This Week’s Message: Tweaks to Come — And — Reiterating the Case for India

Macro strategists/consultants Raoul Pal and Julien Brigden published their monthly call yesterday. 

Here’s Pal on the current setup (in a nutshell) and how he’s presently hedging:

“There are two fears here, one is the bond market and the other is the real economy, it feels as if something’s got to give.”

I, as you know, concur…

When asked how he’s hedging against a potential equity market selloff, he answered,

“Bond calls and S&P puts.”

I, as you also know, am totally on board with using S&P puts right here as a hedge. However, not so much with going long the bond market with options at this juncture. 

Although the latter will work if we see a deflation-inducing equity market selloff… 

The type of panicky liquidity event we experienced last March, however, took treasury bonds right down with it, as the world dashed for cash. While the S&P puts screamed higher the whole time.

As I’ve hinted recently, we’ve done a bit of tweaking to our core target mix to, in diversified fashion, reflect what we view as the best risk/reward setups going forward. 

Thus, over the next couple of weeks you’ll receive a number of trade confirmations. 

Our first step, when we engage in such a rotation, is to explore the tax ramifications in each non-retirement plan account. If, you investment clients, it’s of consequence beyond what we’ve previously agreed to, you’ll receive a call from me to discuss before we take action.

In a nutshell, we’re continuing to express our longer-term thesis — which reflects what absolutely has to occur for the powers-that-be to circumvent what they are presently deathly, and legitimately, afraid of — a collapse of the debt-heavy edifice they themselves have built underneath the global economy. 

Specifically, for the U.S., that’s a weak dollar and low interest rates virtually as far as the eye can see. It’s also a massive amount of fiscal spending on infrastructure, which includes a serious push toward related eco-friendly endeavors. 

We’re also looking to — at the margin — exploit favorable demographics in emerging markets, as well as the relatively more attractive valuation and dividend income setups found in developed market international equities. 

I devoted volumes to this throughout our 8-part 2020 year-end letter. Each part can be found by scrolling through January 2021 and December 2020 in the righthand margin…

Specifically, in terms of how that looks for our client portfolios:

Our commodities target goes from 23% to 24% of the overall mix, with the addition going to silver.

Our developed non-US exposure goes from 17% to 19%, with the same 60/40 split between Asia and Europe.

Our emerging markets exposure goes from 9% to 10%, with the addition going to India.

Our U.S. equities exposure goes from 33% to 29%. With cuts to (while still maintaining positions in) consumer staples, healthcare and utilities.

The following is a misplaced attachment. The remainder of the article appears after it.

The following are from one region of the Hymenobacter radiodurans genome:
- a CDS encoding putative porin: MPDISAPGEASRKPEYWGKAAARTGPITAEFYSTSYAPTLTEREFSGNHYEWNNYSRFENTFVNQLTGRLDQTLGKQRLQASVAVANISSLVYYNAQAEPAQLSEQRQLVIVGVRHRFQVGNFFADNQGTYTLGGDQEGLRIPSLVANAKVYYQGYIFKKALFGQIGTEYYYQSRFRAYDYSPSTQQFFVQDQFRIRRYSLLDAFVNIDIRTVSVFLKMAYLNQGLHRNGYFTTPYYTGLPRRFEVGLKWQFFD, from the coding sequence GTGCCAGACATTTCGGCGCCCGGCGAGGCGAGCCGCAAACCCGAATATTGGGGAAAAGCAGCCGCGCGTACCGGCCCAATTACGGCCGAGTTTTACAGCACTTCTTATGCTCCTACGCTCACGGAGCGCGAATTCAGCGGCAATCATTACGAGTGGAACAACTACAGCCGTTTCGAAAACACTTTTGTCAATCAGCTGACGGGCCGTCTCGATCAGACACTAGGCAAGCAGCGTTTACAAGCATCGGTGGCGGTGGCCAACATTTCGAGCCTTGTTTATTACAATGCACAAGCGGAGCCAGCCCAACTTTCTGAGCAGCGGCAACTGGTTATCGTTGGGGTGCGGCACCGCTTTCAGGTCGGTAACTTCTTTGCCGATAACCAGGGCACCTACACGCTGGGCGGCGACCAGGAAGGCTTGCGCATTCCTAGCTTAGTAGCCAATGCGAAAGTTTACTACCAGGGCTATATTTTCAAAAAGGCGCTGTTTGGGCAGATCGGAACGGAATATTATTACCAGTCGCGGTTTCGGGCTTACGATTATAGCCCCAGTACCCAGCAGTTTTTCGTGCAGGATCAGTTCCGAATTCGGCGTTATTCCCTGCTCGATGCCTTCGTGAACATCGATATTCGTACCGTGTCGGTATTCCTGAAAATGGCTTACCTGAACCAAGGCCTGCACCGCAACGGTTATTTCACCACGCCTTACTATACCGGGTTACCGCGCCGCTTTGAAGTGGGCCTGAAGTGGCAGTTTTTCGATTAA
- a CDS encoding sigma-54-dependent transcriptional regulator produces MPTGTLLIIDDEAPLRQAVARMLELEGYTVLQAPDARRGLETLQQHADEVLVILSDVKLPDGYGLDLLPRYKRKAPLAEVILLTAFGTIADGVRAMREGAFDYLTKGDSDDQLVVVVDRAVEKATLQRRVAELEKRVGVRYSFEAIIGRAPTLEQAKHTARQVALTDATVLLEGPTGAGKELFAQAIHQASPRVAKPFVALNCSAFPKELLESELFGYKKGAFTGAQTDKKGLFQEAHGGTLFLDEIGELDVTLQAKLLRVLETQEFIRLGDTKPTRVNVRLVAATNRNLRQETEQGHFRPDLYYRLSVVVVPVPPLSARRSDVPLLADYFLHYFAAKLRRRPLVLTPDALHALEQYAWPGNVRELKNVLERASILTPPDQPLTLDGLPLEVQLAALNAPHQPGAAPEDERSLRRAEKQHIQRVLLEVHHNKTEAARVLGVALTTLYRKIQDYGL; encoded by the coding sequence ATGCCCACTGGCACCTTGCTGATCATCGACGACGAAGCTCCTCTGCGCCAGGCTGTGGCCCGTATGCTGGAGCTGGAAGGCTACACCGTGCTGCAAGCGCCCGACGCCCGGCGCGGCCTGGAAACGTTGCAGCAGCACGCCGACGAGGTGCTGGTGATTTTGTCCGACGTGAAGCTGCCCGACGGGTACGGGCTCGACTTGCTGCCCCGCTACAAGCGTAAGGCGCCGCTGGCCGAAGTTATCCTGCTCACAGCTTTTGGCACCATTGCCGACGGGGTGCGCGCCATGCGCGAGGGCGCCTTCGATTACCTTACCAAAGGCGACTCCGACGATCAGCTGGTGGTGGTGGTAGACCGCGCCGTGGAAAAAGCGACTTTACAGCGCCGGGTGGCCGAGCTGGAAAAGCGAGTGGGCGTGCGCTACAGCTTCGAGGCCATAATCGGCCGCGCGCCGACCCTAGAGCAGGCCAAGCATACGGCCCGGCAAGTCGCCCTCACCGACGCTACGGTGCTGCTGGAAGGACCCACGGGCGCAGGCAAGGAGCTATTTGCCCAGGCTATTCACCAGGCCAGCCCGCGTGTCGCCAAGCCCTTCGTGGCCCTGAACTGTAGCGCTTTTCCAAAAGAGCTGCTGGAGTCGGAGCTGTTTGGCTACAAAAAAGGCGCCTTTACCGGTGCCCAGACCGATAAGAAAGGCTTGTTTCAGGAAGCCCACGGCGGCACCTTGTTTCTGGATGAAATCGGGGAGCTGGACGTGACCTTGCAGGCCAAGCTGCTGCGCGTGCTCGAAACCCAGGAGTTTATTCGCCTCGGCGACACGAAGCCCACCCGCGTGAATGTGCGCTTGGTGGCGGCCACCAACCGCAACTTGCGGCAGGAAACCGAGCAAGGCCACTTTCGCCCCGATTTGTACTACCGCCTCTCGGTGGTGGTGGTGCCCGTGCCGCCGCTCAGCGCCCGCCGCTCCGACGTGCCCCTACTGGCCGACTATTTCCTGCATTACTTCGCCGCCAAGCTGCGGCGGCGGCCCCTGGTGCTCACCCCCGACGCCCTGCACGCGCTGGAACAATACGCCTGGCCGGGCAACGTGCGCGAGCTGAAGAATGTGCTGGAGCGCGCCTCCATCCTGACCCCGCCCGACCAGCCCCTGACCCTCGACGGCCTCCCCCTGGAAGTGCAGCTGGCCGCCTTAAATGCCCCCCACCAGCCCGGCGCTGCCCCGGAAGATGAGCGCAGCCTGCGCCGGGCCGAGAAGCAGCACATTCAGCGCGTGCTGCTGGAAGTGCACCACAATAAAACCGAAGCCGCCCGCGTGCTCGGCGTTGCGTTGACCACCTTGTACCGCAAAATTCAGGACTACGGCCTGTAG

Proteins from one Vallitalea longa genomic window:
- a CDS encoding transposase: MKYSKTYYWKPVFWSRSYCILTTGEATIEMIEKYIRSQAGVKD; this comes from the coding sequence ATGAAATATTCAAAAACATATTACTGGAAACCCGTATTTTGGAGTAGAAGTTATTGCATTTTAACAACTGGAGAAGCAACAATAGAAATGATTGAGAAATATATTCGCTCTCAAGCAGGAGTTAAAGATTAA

The remaining 18% stays in cash and ultra-short-term investment grade corporate bonds. This cushions volatility a bit and maintains some “dry powder” in the event an equity market selloff presents some opportunities to exploit.

Sectors we’re adding to are financials, energy, and materials (miners in particular).

New subsectors within the areas we’re adding to are (at the margin) solar, wind, metals miners, a rare earth minerals miner, and water.

And, yes, we will continue to hedge with options. An absolute must given the present macro setup!

Now, keep in mind, your portfolio has to be of sufficient size to express our entire allocation. Kids/grandkids’ portfolios, for example, express our overall thesis in somewhat modified fashion.

Coincidentally, echoing part of our India thesis (the US/India relationship part) was an article published this morning in Bloomberg titled U.S. Unveils Plan to Counter China’s Rise from India to Taiwan.

Here’s a slice:

“India’s preferred partner on security issues is the United States. The two cooperate to preserve maritime security and counter Chinese influence in South and Southeast Asia and other regions of mutual concern.”

“India remains preeminent in South Asia and takes the leading role in maintaining Indian Ocean security.”

“Accelerate India’s rise and capacity to serve as a net provider of security and Major Defense Partner; solidify an enduring strategic partnership with India underpinned by a strong Indian military.”

“Strengthen the capacity of emerging partners in South Asia, including the Maldives, Bangladesh, and Sri Lanka, to contribute to a free and open order.”

Again, our thinking behind our other tweaks is covered in our year-end letter, and of course we’ll continue to highlight our ongoing analyses herein as the year unfolds.

I’ll leave it here for tonight. 

Thanks for reading!
Marty

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